Do you play games? Management of software packages (ii)--yum

Source: Internet
Author: User

The Yum (Yellow dog Updater, Modified) was developed by the Duke University team, who modified Yellow dog Yellow, a software based on RPM package management, which is a character front-end package manager. The ability to automatically download RPM packages from the specified server and install them, can handle dependencies, and install all dependent packages at once, without the hassle of downloading and installing them over and over again. Used by Yellow Dog Linux itself, as well as Fedora, Red Hat Enterprise Linux. --Wikipedia

Our "yellow" play, the dog is very loyal and reliable, and does help us do a lot of housework and do not make rubbish. Yum is a RPM-based tool, so it manages the RPM package and cannot forget the owner.

Yum uses a C/s structure, which has two parts for the client and server, which the client can understand as the Yum command itself, while the server is our package repository and "metadata". This "meta-data" is similar to our "roster", which records the warehouse information, signatures and what "goods" are in the warehouse. When Huang first come to pick up the goods, it will be cached in their nest a copy of the metadata of the roster, and then in the roster to find the bones they want to find in the future cache to the home a copy, eat after the deletion, the next time to take bone, Ahuang compare their roster and server is consistent, If not, update it and take the bones and leave. This is the basic workflow of Yum, and of course it automatically gives us the ability to solve dependencies on packages.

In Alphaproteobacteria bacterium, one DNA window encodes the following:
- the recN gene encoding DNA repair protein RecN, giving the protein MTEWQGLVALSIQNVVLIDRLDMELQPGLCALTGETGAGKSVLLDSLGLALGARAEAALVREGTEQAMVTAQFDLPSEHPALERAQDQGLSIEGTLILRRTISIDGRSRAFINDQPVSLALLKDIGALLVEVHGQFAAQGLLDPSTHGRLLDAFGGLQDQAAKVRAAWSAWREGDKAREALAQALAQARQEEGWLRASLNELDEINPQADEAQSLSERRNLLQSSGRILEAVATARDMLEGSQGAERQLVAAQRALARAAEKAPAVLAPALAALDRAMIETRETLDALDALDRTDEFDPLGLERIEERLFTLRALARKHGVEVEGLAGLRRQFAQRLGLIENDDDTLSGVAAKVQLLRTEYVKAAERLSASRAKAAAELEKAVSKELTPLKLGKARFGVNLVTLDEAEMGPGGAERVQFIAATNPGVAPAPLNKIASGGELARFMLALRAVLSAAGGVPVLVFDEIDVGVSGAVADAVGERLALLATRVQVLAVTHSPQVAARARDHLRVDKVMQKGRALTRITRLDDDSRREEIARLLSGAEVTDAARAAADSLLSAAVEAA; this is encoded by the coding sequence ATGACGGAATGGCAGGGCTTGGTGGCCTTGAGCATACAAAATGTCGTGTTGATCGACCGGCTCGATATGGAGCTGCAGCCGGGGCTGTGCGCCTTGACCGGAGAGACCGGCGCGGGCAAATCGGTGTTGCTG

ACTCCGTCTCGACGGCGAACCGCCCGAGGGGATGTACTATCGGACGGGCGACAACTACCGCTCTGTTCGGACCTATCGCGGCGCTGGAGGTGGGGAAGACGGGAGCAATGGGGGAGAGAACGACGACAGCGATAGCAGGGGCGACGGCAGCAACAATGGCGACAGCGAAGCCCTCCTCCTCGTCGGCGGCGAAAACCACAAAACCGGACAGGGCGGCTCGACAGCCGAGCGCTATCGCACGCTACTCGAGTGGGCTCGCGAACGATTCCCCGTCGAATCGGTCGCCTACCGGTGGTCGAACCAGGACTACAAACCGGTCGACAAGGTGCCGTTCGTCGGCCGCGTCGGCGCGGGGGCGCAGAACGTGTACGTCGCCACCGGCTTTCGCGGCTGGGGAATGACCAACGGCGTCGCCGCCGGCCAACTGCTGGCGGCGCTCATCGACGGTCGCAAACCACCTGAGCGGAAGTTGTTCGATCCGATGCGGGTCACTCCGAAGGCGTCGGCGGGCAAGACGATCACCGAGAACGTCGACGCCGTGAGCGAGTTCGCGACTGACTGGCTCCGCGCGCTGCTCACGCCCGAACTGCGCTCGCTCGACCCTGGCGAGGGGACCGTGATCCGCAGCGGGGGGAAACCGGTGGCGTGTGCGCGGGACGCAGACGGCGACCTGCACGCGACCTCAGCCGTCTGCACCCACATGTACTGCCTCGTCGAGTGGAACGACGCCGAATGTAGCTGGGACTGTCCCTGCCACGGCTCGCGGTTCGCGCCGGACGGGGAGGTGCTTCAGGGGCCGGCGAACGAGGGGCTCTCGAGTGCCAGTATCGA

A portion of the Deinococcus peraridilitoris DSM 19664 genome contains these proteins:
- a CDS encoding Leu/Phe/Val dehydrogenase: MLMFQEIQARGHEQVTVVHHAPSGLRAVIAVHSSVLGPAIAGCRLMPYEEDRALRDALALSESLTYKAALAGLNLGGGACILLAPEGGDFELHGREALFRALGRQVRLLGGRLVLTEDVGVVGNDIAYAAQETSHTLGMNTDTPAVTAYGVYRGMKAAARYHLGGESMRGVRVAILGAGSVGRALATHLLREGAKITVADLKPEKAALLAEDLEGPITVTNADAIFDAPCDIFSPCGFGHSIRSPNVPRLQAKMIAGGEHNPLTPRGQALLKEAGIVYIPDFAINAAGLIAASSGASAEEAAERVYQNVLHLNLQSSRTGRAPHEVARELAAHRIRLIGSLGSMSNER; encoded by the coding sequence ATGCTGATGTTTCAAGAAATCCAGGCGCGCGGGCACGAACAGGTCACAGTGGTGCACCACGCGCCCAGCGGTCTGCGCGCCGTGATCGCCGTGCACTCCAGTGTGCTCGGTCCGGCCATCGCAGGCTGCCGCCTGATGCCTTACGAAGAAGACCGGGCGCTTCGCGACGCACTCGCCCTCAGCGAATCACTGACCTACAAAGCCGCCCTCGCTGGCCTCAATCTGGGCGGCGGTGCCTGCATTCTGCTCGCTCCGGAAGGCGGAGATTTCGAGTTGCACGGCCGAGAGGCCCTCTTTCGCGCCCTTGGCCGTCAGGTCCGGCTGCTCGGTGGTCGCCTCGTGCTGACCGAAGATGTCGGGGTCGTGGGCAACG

We know how Huang works. So let's start by building a warehouse, or where it's going to find a bone. If you don't even have a yellow, then you can only use RPM to put one, here will not show. To find the warehouse, we have to have a map first, which is the Yum configuration file: